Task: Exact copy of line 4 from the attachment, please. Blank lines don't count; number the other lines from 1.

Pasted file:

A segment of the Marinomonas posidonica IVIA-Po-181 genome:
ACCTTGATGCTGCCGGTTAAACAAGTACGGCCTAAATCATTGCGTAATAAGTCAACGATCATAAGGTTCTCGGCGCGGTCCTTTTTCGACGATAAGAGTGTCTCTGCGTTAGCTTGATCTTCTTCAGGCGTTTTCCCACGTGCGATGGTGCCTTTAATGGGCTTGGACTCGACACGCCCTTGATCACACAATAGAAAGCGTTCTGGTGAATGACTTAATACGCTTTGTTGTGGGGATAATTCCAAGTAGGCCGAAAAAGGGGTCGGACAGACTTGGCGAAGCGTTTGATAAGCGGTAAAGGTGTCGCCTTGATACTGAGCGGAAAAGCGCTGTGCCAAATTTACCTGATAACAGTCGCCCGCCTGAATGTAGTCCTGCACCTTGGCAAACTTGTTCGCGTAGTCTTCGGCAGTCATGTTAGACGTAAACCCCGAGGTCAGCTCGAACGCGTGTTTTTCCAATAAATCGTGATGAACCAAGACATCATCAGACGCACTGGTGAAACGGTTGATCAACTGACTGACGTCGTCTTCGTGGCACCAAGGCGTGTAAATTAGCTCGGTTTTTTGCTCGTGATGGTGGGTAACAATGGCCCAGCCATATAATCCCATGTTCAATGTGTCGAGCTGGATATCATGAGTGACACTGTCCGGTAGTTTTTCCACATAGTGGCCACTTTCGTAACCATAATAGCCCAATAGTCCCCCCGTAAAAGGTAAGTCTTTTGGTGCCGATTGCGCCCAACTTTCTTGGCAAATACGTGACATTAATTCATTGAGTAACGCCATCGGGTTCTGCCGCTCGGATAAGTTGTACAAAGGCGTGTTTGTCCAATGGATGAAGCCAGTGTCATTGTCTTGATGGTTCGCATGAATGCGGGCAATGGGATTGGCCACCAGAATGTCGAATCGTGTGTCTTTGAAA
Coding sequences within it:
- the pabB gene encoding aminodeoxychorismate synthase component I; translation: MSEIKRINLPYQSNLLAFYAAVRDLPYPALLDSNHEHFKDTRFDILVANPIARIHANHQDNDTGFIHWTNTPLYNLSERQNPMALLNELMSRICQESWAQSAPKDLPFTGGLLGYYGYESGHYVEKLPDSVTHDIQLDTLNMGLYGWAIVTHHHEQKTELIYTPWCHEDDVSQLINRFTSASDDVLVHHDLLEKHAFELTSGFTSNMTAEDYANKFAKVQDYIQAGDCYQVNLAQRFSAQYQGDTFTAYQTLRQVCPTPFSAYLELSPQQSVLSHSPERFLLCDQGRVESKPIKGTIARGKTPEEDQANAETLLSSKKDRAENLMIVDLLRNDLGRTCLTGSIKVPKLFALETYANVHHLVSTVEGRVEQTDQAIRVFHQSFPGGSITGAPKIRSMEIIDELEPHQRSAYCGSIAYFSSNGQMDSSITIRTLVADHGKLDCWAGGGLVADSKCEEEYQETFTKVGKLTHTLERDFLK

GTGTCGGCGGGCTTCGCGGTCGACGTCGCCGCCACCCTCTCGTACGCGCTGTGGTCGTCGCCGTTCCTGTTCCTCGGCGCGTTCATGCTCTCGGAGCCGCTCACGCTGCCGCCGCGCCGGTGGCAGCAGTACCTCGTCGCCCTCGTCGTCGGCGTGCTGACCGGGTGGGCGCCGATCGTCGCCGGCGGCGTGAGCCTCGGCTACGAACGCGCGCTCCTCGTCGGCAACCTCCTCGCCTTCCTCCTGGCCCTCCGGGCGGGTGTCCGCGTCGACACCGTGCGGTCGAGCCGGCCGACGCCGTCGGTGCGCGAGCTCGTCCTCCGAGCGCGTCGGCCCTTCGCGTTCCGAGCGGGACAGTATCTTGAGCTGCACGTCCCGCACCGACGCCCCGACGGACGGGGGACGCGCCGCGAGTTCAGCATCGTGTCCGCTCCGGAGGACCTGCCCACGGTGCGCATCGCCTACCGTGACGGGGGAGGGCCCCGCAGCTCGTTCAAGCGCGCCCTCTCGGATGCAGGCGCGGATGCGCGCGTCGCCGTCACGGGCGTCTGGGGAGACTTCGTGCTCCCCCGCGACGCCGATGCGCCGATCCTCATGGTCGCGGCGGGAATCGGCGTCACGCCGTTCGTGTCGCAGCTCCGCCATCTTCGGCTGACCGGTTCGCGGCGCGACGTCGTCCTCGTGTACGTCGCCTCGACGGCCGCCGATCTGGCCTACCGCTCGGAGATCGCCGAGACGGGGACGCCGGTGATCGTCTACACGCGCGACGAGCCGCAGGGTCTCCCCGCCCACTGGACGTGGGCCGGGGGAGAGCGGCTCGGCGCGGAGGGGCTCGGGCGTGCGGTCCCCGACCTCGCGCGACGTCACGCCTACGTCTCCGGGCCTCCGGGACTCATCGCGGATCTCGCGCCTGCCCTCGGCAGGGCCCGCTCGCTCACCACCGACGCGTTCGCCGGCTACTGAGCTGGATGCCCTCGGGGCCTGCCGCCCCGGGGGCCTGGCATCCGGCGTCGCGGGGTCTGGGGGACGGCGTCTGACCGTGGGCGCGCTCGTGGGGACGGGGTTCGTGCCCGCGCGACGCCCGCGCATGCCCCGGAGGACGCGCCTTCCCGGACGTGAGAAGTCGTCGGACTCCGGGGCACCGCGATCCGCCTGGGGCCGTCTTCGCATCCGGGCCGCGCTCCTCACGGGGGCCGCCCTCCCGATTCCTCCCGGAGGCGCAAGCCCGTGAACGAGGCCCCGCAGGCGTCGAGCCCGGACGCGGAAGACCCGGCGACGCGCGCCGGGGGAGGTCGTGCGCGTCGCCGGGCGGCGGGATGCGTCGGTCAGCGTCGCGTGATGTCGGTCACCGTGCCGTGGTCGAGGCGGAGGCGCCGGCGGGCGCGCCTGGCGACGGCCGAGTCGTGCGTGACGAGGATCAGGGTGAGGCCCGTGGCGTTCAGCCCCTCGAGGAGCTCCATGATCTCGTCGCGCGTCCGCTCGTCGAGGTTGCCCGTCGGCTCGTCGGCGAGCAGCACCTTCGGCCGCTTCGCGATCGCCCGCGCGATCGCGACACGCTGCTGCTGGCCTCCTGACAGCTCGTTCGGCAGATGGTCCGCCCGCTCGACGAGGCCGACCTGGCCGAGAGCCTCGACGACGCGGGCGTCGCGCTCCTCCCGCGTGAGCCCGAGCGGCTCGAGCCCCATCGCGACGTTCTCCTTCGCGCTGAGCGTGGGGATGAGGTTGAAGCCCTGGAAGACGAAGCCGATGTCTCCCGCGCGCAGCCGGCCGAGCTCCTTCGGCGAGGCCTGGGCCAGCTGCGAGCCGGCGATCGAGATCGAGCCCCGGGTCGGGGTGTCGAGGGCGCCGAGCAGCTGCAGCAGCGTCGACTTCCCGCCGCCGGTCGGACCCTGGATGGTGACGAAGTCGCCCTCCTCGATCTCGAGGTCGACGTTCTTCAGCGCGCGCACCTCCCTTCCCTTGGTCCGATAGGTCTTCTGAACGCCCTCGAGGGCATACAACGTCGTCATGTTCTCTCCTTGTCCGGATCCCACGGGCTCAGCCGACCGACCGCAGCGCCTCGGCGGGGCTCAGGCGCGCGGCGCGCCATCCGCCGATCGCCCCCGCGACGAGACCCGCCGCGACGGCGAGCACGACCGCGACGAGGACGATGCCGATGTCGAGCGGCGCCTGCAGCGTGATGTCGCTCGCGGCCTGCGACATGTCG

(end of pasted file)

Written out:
- the pabB gene encoding aminodeoxychorismate synthase component I; translation: MSEIKRINLPYQSNLLAFYAAVRDLPYPALLDSNHEHFKDTRFDILVANPIARIHANHQDNDTGFIHWTNTPLYNLSERQNPMALLNELMSRICQESWAQSAPKDLPFTGGLLGYYGYESGHYVEKLPDSVTHDIQLDTLNMGLYGWAIVTHHHEQKTELIYTPWCHEDDVSQLINRFTSASDDVLVHHDLLEKHAFELTSGFTSNMTAEDYANKFAKVQDYIQAGDCYQVNLAQRFSAQYQGDTFTAYQTLRQVCPTPFSAYLELSPQQSVLSHSPERFLLCDQGRVESKPIKGTIARGKTPEEDQANAETLLSSKKDRAENLMIVDLLRNDLGRTCLTGSIKVPKLFALETYANVHHLVSTVEGRVEQTDQAIRVFHQSFPGGSITGAPKIRSMEIIDELEPHQRSAYCGSIAYFSSNGQMDSSITIRTLVADHGKLDCWAGGGLVADSKCEEEYQETFTKVGKLTHTLERDFLK